At Acubiz we are on a mission. A mission, where the target is to ease up administrative processes for businesses and their employees. This can be done in many ways and our core area is Expense Management.
Expense Management is about the business-related expenses, that many employees have when they are doing their jobs. Paradoxical and quite funny however, is that every time an employee has an expense, more work related to documenting, justifying, controlling, approving, bookkeeping, accounting and sometimes settling the expense occurs. Our goal is to digitize and automate the end-to-end journey of the expense transaction, from the moment it occurs, to the moment it is entered in the books.
In this blog post, I will concentrate on the expenses, that are paid with corporate cards and I will explain how you can create an full digital value chain around the journey of an expense – from transaction to bookkeeping.
The black holes
This section headline and the term “black holes” related to corporate card transactions comes from our friend, Lars Kristoffersen. Lars works as a Cash Manager at Nordea, and, amongst other things, he provide advisory to business clients around the usage of corporate cards. Recently, Lars used this analogy at a session we had with Nordeas Cash Management team about our joint offer with First Card and Acubiz, and I think that it is spot on.
As I initially described, more work occurs every time an employee uses a corporate card. The work is related to enriching each transaction with the information that is required, in order to bookkeep the expense correctly. This is both related to legal requirements and specific company related requirements and rules. So, to use Lars’ words, the missing information can be described as “black holes” and the data enrichment for each transaction is simply about filling the “black holes”.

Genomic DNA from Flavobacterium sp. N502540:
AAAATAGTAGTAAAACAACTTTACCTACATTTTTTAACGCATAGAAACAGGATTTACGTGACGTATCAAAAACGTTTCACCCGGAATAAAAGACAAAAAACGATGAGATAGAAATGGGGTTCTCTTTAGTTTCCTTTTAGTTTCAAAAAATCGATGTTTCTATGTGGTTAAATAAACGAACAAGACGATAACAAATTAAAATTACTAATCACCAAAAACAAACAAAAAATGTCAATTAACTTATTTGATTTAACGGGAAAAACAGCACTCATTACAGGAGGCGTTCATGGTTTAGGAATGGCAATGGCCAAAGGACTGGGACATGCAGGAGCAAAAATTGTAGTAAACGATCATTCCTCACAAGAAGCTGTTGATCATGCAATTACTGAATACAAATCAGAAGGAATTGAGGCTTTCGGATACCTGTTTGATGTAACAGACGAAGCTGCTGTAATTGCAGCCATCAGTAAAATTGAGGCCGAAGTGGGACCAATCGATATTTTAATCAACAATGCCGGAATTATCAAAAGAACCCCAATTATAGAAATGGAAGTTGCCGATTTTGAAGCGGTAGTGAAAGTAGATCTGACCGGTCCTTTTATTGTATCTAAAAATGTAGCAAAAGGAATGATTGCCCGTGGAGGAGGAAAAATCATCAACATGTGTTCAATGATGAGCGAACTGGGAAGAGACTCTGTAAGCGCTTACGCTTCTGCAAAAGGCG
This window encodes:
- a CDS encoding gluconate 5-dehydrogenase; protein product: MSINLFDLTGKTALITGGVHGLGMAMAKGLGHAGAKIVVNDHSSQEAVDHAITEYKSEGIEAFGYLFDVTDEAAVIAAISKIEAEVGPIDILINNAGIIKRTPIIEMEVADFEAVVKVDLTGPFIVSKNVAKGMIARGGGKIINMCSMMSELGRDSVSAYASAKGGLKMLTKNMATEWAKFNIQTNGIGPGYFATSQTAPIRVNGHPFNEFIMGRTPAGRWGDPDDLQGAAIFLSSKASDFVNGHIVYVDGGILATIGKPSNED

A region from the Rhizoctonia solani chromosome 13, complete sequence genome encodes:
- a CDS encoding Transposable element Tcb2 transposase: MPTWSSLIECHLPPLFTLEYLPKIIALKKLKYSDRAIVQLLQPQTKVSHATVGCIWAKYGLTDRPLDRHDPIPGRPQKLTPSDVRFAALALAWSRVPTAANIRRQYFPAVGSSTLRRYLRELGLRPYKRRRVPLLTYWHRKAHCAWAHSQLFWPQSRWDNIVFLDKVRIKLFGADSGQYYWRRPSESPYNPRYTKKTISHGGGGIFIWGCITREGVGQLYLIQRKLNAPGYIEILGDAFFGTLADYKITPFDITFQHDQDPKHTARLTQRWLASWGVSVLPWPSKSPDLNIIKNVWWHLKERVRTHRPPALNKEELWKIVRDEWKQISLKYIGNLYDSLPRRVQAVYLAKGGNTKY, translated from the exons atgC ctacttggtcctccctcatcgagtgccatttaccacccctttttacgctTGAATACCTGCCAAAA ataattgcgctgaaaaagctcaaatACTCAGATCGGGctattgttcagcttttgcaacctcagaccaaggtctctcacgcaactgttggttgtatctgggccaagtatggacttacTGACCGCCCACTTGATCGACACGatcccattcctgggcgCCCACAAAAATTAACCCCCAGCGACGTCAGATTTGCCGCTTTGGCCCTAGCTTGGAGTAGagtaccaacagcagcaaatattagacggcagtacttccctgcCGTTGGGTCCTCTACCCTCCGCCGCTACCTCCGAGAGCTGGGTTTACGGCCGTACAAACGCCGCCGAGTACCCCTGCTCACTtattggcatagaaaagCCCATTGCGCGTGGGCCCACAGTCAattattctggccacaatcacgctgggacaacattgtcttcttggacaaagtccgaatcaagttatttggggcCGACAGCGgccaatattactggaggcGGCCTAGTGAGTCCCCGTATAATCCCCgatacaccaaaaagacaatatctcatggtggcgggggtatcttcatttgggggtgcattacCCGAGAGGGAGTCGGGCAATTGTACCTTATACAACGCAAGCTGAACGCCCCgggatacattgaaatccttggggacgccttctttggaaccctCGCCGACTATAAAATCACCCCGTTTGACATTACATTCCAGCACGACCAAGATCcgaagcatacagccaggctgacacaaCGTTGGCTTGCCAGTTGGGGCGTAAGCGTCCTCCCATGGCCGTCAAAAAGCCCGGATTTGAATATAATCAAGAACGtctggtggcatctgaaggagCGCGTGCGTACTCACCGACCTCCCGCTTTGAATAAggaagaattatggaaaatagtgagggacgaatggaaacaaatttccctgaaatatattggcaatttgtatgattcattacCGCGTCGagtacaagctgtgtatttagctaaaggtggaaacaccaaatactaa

When expenses are paid with a corporate card, certain pieces of information are already available digitally. This is for example information like transaction date and time, currency and merchant information (through MCC codes). Obviously, these data come in handy in the continued journey towards the bookkeeping phase, but still additional pieces are needed.
What type of information can be characterized as black holes then? Well, if we start with the legal aspect, then the receipt for a given expense is important. According to Danish bookkeeping law, the expense receipt or a copy of it (it can be digital) must be stored for 5 years. The other “black holes” relates to each organizations structure and requirements for bookkeeping and additional documentation related to expenses. The actual bookkeeping work can span from following a simple chart of accounts to be more complex, for example with allocation requirements for specific departments, projects or customers, given the complexity and structure related to financial dimensions. Apart from this, there can also be “black holes” related to documentation for the approval of expenses – typically from employees through one or multiple managers.